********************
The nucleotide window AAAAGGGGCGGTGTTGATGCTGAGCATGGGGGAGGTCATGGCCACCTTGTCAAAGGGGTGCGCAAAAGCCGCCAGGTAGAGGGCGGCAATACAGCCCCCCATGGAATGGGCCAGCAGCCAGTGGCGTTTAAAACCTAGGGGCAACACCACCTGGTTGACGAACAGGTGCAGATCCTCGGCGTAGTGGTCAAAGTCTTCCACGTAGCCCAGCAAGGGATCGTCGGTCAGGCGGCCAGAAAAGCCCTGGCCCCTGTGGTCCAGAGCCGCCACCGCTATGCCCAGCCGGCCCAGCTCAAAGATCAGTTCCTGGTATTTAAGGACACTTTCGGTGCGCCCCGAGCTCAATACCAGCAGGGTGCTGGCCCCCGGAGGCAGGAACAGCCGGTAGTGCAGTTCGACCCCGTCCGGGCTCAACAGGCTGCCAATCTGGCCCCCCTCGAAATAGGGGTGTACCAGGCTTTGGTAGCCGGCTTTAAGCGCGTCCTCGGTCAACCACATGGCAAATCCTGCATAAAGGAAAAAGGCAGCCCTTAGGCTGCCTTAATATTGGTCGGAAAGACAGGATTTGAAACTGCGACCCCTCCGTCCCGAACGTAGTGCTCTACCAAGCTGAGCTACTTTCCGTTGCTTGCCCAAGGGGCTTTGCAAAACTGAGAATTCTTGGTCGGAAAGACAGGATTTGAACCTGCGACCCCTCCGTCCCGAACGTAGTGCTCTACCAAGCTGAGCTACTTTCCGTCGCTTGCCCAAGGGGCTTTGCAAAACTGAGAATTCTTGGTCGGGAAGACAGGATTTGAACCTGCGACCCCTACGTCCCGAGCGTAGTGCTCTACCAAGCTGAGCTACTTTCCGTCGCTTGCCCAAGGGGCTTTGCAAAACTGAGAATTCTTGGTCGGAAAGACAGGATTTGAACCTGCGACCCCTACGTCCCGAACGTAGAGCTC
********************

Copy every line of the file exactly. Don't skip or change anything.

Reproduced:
The nucleotide window AAAAGGGGCGGTGTTGATGCTGAGCATGGGGGAGGTCATGGCCACCTTGTCAAAGGGGTGCGCAAAAGCCGCCAGGTAGAGGGCGGCAATACAGCCCCCCATGGAATGGGCCAGCAGCCAGTGGCGTTTAAAACCTAGGGGCAACACCACCTGGTTGACGAACAGGTGCAGATCCTCGGCGTAGTGGTCAAAGTCTTCCACGTAGCCCAGCAAGGGATCGTCGGTCAGGCGGCCAGAAAAGCCCTGGCCCCTGTGGTCCAGAGCCGCCACCGCTATGCCCAGCCGGCCCAGCTCAAAGATCAGTTCCTGGTATTTAAGGACACTTTCGGTGCGCCCCGAGCTCAATACCAGCAGGGTGCTGGCCCCCGGAGGCAGGAACAGCCGGTAGTGCAGTTCGACCCCGTCCGGGCTCAACAGGCTGCCAATCTGGCCCCCCTCGAAATAGGGGTGTACCAGGCTTTGGTAGCCGGCTTTAAGCGCGTCCTCGGTCAACCACATGGCAAATCCTGCATAAAGGAAAAAGGCAGCCCTTAGGCTGCCTTAATATTGGTCGGAAAGACAGGATTTGAAACTGCGACCCCTCCGTCCCGAACGTAGTGCTCTACCAAGCTGAGCTACTTTCCGTTGCTTGCCCAAGGGGCTTTGCAAAACTGAGAATTCTTGGTCGGAAAGACAGGATTTGAACCTGCGACCCCTCCGTCCCGAACGTAGTGCTCTACCAAGCTGAGCTACTTTCCGTCGCTTGCCCAAGGGGCTTTGCAAAACTGAGAATTCTTGGTCGGGAAGACAGGATTTGAACCTGCGACCCCTACGTCCCGAGCGTAGTGCTCTACCAAGCTGAGCTACTTTCCGTCGCTTGCCCAAGGGGCTTTGCAAAACTGAGAATTCTTGGTCGGAAAGACAGGATTTGAACCTGCGACCCCTACGTCCCGAACGTAGAGCTC